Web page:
Once upon a time, for a sophisticated drink you visited a hotel bar. Cocktail culture carried a mystique, glamour and exclusivity; the promise of elegantly wasted matinee idols and tuxedoed secret agents.
Then, some 15 years ago, things started to change. The opening of a raft of sleeker, sexier standalone cocktail houses brought mixology to a new audience.
The hospitality industry, seeing its monopoly on star barmen and landmark destinations slipping away, was forced to raise its game. It also woke up to the potential earnings this expanding market could generate and has since worked hard to attract a new, younger clientele.
For Robbie Bargh, founder and director of Gorgeous Group, which advises bars, restaurants and hotels on concepts, design, operations, recruitment and training, this is as it should be. “Hotels have the best sites, budgets and resources at their disposal. They should lead trends rather than follow them.”
This is easier said than done. Bargh has seen many ventures undermined by interference from industry outsiders. “They’re being designed by geography teachers, not bar lovers. Designers come in with no idea of how a bar should look or function.”
The head bartender at the Hemingway Bar at the Paris Ritz and, according to Forbes magazine, ‘the best bartender on Earth’, Colin Field believes that functionality too often loses out to fashion. “A few years ago, a famous architect was commissioned to create a fashion bar in Paris. The project cost big money and looked great. However, he forgot one thing: the bartenders. No back bar and the sinks were the size of ashtrays”.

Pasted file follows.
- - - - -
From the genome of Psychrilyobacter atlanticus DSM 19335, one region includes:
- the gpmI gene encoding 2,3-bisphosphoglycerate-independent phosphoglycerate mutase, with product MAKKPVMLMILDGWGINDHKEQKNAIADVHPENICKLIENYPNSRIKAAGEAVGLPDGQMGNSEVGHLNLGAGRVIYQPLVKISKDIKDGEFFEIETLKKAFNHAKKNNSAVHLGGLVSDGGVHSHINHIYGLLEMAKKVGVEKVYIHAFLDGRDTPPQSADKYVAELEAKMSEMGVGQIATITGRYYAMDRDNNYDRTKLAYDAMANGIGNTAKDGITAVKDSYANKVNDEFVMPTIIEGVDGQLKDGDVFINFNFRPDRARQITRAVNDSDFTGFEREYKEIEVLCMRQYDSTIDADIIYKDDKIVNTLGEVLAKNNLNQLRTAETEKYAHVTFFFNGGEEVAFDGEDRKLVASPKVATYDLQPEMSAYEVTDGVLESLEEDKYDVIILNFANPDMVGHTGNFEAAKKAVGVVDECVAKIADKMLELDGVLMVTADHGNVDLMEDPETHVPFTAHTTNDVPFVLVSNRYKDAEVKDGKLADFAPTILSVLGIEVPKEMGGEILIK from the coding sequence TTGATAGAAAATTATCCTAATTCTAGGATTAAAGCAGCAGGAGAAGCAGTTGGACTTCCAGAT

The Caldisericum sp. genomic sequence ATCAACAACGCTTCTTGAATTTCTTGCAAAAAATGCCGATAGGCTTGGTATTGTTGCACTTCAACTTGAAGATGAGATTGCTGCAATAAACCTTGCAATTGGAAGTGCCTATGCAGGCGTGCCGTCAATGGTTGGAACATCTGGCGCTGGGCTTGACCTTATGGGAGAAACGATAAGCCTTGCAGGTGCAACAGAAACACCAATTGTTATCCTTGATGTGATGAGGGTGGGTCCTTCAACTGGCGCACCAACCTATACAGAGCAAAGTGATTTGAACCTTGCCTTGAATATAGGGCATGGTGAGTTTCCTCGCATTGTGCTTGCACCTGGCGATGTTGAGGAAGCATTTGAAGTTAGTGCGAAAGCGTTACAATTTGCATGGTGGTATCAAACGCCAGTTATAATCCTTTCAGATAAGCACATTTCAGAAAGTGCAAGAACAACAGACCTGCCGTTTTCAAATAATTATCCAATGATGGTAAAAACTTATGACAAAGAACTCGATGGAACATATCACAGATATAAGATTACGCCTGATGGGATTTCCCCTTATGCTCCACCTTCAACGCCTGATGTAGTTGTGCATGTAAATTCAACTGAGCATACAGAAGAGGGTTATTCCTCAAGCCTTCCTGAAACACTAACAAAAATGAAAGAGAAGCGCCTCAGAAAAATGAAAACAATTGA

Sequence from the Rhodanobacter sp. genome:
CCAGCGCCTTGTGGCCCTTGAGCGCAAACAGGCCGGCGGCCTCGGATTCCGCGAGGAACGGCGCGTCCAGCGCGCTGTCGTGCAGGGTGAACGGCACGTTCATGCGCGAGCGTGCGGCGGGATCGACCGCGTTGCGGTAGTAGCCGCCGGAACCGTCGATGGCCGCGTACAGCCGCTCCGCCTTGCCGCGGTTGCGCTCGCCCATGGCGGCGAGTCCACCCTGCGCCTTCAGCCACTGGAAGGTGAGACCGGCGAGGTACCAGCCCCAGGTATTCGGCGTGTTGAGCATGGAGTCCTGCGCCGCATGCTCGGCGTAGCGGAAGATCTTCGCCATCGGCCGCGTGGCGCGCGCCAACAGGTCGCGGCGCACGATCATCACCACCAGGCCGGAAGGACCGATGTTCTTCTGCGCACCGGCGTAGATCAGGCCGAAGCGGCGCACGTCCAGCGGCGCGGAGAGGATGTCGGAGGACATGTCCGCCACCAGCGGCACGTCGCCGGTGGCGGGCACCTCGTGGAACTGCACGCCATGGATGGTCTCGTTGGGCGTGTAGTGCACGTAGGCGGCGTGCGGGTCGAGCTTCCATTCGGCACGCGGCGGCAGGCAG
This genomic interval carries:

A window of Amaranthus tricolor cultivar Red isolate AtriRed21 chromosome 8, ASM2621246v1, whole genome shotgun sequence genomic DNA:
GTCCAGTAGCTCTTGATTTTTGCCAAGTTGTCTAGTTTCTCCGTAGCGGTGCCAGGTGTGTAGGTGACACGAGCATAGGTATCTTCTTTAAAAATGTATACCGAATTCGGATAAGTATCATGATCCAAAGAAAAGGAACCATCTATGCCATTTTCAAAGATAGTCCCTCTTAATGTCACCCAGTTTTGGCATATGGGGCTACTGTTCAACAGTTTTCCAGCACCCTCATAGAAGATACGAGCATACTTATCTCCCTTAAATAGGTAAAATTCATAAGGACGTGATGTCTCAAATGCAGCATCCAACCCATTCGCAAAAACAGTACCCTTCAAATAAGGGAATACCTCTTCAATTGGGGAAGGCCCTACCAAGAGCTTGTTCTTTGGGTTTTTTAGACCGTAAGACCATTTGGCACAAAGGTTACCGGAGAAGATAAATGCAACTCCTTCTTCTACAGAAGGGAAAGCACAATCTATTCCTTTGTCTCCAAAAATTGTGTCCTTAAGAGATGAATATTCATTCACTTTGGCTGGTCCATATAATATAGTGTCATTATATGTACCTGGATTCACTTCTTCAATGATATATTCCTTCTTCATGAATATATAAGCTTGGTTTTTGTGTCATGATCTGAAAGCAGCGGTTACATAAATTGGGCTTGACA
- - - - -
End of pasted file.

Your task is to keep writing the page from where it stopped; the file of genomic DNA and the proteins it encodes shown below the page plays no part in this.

And this is not an isolated incident. “Everybody in town was talking about another new opening,” Field recalls. “It was stunning, like a Havana box. The place could take well over 100 people and was packed from day one. But there was a problem: the bar was only 2m long. A cocktail takes 45 seconds to make, with another 15 seconds for garniture – and that’s if you’re good. How can one bartender serve all those thirsty people? The bar must always be proportionally practical to the outside area.”
In terms of look, Field feels that ‘clasic’ remains contemporary. “It’s reassuring to touch good, heavy pieces of wood or marble. Art Deco and Art Nouveau have never gone out of fashion. I see too much plastic these days and fashionable places feel out of date within five years. The secret is to be modern without being achingly fashionable.”
This is achievable on a budget. “Some people are willing to spend £2m upwards, but you can deliver a fantastic product for £300,000,” observes Bargh,
Although one should only view design as a basic, albeit integral, part of an overall concept. “When our group is brought on board, I ask what this bar wants to be known for. Everything stems from that – furniture, graphics, lighting, menus, uniforms – but there has to be total commitment to the concept from everybody involved. We’re not short of ideas, but it is only through this kind of dedication that the venture will be a success.”
Field agrees. “You’ve got to be coherent from start to finish,” he explains. “I remember being in a very grand hotel with pictures of horses all over the walls. When I asked the bartender why, he said he hadn’t got a clue. That’s not what the client wants to hear. There should be a story: ‘Well, that’s Rocket. He ran the Grand National in 1927, broke his leg, but still got up to finish the race’. Everything has to be there for a reason, and your bar should tell a story.”
YOU’LL NEVER FORGIVE BAD SERVICE